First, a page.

Wednesday, March 22, 2017

Determine the end of month using CL

get end of month date only using cl

The idea for this post came from several people who asked me the same question: "How to find the date of the end of the month? only using CL". When I quizzed them they explained that this was asked during an interview. If anyone asks me for help I always ask them how they would do it, and they all had pretty much the same solution, but struggled with how to determine if February should have 28 or 29 days. They asked how I would have done it. I came up with two solutions that I will share here.

The first version is very similar to what they can come up with. In this example the date is in *DMY format.

01  PGM

02  DCL VAR(&QDATE) TYPE(*CHAR) LEN(6)
03  DCL VAR(&MONTH) TYPE(*CHAR) LEN(2)
04  DCL VAR(&MONTHEND) TYPE(*CHAR) LEN(8)

05  RTVSYSVAL SYSVAL(QDATE) RTNVAR(&QDATE)
06  CHGVAR VAR(&MONTH) VALUE(%SST(&QDATE 3 2))

07  SELECT
08    WHEN COND((&MONTH = '01') +
              *OR (&MONTH = '03') +
              *OR (&MONTH = '05') +
              *OR (&MONTH = '07') +
              *OR (&MONTH = '08') +
              *OR (&MONTH = '10') +
              *OR (&MONTH = '12')) +
09           THEN(CHGVAR VAR(%SST(&QDATE 1 2)) VALUE('31'))

10    WHEN COND((&MONTH = '04') +
              *OR (&MONTH = '06') +
              *OR (&MONTH = '09') +
              *OR (&MONTH = '11')) +
11           THEN(CHGVAR VAR(%SST(&QDATE 1 2)) VALUE('30'))

12    OTHERWISE  CMD(DO)
13      CHGVAR VAR(%SST(&QDATE 1 2)) VALUE('29')
14      CVTDAT DATE(&QDATE) TOVAR(&QDATE) TOSEP(*NONE)
15      MONMSG MSGID(CPF0000) +
                 EXEC(CHGVAR VAR(%SST(&QDATE 1 2)) +
                               VALUE('28'))
16    ENDDO
17  ENDSELECT

18  CVTDAT DATE(&QDATE) TOVAR(&MONTHEND) TOFMT(*YYMD) +
             TOSEP(*NONE)

19  ENDPGM

Line 5: I retrieve the current date from the system value QDATE.

Line 6: I substring the month number from the current date using the substring built in function, %SST.

Line 7: Rather than use multiple if statements I can use a select command to make the code more readable.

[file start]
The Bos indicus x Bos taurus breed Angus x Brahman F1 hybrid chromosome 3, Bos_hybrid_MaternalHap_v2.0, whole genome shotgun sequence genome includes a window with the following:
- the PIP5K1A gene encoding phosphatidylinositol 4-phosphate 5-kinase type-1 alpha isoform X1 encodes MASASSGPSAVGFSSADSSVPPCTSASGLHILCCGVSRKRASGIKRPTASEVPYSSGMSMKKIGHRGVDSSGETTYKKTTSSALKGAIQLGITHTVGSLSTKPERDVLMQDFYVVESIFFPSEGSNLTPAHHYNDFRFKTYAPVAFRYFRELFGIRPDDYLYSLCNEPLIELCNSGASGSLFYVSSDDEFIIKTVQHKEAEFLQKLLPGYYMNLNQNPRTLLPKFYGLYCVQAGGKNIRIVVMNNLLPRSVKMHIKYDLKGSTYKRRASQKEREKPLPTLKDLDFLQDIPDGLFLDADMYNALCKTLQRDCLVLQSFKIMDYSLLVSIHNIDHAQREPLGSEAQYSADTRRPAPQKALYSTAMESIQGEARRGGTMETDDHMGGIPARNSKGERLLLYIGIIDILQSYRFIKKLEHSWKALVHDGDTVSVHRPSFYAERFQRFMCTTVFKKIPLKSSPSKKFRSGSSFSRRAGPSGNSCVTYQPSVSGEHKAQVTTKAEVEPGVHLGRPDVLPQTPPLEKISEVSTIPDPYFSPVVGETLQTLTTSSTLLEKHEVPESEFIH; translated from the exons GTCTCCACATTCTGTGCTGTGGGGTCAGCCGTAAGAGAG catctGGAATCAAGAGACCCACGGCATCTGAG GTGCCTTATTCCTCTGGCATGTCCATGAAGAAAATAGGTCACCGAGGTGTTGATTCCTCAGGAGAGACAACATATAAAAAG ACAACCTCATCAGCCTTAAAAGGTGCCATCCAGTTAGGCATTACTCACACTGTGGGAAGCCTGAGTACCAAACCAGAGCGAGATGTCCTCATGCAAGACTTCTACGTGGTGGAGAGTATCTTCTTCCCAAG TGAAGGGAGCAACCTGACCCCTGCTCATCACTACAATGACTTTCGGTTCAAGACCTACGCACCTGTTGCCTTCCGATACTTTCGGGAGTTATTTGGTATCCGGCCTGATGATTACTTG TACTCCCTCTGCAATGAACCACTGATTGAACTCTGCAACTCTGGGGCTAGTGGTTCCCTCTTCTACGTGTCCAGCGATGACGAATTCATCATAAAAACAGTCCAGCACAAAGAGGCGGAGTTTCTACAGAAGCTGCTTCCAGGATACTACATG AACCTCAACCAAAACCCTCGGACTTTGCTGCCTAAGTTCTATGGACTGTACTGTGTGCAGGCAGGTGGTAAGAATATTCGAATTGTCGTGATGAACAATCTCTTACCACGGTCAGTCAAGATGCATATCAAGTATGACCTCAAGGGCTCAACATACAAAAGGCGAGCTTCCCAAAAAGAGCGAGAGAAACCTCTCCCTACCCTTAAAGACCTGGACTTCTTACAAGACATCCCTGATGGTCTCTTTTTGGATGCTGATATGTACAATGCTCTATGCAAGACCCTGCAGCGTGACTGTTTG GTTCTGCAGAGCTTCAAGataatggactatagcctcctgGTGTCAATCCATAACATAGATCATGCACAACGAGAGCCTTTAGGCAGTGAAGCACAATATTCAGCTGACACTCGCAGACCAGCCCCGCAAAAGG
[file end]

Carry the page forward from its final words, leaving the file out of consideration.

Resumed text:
Lines 8 and 9: For those months with 31 days I change the first two positions of the date field with 31.

Lines 10 and 11: The same goes for the months with 30 days.

Line 12: What about February? This is the part the questioners could not come up with an easy solution for.

Line 13: I change the day number to 29.

Line 14: I can use Convert Date command, CVTDAT, to validate 29th February. I use the same variable for the from and to date parameters, DATE and TOVAR, and I do not want any date separator characters in the to date, TOSEP(*NONE).

Line 15: If 29th February 2017 is not a valid date, which it is not, then the CVTDAT would error. This Monitor Message command, MONMSG, "catches" the error, and changes the day number to 28.

Line 18: I have added this as I would like the final date to be YYYYMMDD rather than DDMMYY, as you cannot sort dates if they are in *DMY. The to format has to be *YYMMD as *ISO inserts date separators whether I want them or not.

If I had been asked to do this in RPG I would use an embedded SQL statement:

  dcl-s MonthEnd date ;

  exec sql SET :MonthEnd = LAST_DAY(CURRENT_DATE) ;

So how could I put that into a CL program?

Those of you who are regular readers of this site know that I like the Run SQL command, RUNSQL, in CL. Alas, RUNSQL does not support all the types of SQL statements that RPG does, for example the SET I used in my RPG example is not supported by the RUNSQL command.

After some attempts I came up with the following:

01  PGM

02  DCLF FILE(QTEMP/WORKFILE)

03  DLTF FILE(QTEMP/WORKFILE)
04  MONMSG MSGID(CPF0000)

05  RUNSQL SQL('CREATE TABLE QTEMP.WORKFILE +
06              (MONTHEND) +
07              AS (SELECT LAST_DAY(CURRENT_DATE) +
08                    FROM SYSIBM.SYSDUMMY1) +
09              WITH DATA') +
10           COMMIT(*NC)

11  RCVF

12  CVTDAT DATE(&MONTHEND) TOVAR(&MONTHEND) +
             FROMFMT(*ISO) TOFMT(*YYMD) TOSEP(*NONE)

13  ENDPGM

Line 2: I am declaring a file. As this is a work file it will exist in QTEMP, where all work files should.

Line 3: If the file already exists, delete it. I could have used DROP TABLE in a RUNSQL statement, but wanted to show that the Delete file command, DLTF, deletes SQL created tables as well as DDS files.

Line 4: If the file does not exist I do not want the program to error, hence the Monitor Message command.

Lines 5 – 10: This may look complicated, but it is not. I am going to create a table on the fly. The new table will be created in QTEMP, line 5, with one field called MONTHEND, line 6. Into this table I am inserting a value from another table/file, lines 7 and 8. I am using the LAST_DAY function, as I did in my RPG example, to get the last day of today's month. SYSIBM.SYSDUMMY1 is, as its name suggests a dummy. It does exist, and it is used like this as good SQL practice to show that whatever is selected is not from this table/file. WITH DATA, line 9, indicates that data from the select is inserted into the new table.